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Brexit could bring market, policy impacts for U.S. grains

Largest and longest-term impact on grains could come from trade policy arena.

Britain’s stunning decision to leave the European Union (called "Brexit") could have both market and trade policy effects on the U.S. grain industry, according to the U.S. Grains Council (USGC), but exactly how this critical geopolitical change could affect farmers' bottom lines is among the many questions about what has been dubbed "the messy divorce."

According to USGC, the EU does not import large volumes of U.S. corn due to trade barriers related to biotechnology, which constrain imports for corn co-products as well. Overall, the total value of all types of U.S. feed grain and related products that were exported to the EU in the 2014-15 marketing year was about $745 million, compared to $6.6 billion with Mexico, $5.6 billion with Japan and $35 billion worldwide.

Despite this, grain markets reacted to the news, along with other commodities and exchanges, and only began to even out ahead of last week’s U.S. Department Agriculture grain and crop reports.

“Though the initial grain market impact eased quickly, follow-on effects on exports could be seen from a stronger U.S. dollar, to which global investors have been flocking amid uncertainty about the euro, pound sterling and other global currencies,” USGC noted, adding that its economic forecasts suggest the U.K. will experience a drop in the pound sterling’s exchange rate and economic growth over the next 6-18 months.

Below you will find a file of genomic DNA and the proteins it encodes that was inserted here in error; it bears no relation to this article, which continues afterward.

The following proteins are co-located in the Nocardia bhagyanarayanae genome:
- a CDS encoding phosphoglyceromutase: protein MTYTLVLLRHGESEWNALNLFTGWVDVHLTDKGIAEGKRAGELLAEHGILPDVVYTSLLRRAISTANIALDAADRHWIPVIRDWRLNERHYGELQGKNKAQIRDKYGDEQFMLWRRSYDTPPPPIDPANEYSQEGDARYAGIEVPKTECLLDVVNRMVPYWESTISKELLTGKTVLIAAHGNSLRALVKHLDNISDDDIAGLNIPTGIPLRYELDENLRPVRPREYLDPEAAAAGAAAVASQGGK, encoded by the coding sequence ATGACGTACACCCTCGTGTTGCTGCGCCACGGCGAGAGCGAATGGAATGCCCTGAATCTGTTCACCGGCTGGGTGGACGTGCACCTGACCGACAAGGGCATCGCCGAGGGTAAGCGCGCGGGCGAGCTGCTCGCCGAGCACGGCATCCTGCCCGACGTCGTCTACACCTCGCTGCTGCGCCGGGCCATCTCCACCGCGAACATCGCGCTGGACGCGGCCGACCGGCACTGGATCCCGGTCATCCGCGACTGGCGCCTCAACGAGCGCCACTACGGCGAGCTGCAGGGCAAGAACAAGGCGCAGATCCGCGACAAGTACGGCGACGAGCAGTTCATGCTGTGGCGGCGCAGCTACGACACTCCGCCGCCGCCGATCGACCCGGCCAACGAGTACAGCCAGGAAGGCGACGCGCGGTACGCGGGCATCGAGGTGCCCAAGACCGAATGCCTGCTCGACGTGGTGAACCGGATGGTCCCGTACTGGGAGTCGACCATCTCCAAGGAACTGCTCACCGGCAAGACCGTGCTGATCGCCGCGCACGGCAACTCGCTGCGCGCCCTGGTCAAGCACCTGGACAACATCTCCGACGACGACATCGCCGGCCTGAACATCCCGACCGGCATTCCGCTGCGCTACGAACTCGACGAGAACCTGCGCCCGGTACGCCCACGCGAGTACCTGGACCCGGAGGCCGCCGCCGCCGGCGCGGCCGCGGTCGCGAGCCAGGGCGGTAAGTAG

Markets might also face negative impacts from Brexit on the euro area and, to a lesser extent, the global economy as it affects demand for grain and the meat it produces, USGC said. “The financial and political instability could extend into the coming years until the process of leaving the EU is finalized and there is certainty about the United Kingdom's future trade and investment relationships.”

Still, the largest and longest-term impacts Brexit has on grains could come from the trade policy arena, not the marketplace, according to USGC.

“The vote will clearly put the Transatlantic Trade & Investment Partnership (T-TIP) talks between the United States and European Union in potential jeopardy,” the organization said. “Already struggling to make substantive progress, the political objective of completing the negotiations later this year appears out of reach despite statements by administrations on both sides that they'd like to press forward. Without the UK, the economic and geo-political value of T-TIP is diminished, and EU leaders are likely to be distracted for years to come with the Brexit process.”

Among other questions to be worked out are if the U.K. will continue to benefit from existing trade agreements negotiated while it was part of the EU and how U.K. farmers will be subsidized in the absence of the EU's agricultural policy. Changes in either U.K. access or production could affect global trade flows.

With these dynamics in mind, USGC said it will continue its work in Europe and the U.K. with a focus on trade policy and market access as well as programs to generate demand and resolve trade impediments worldwide.

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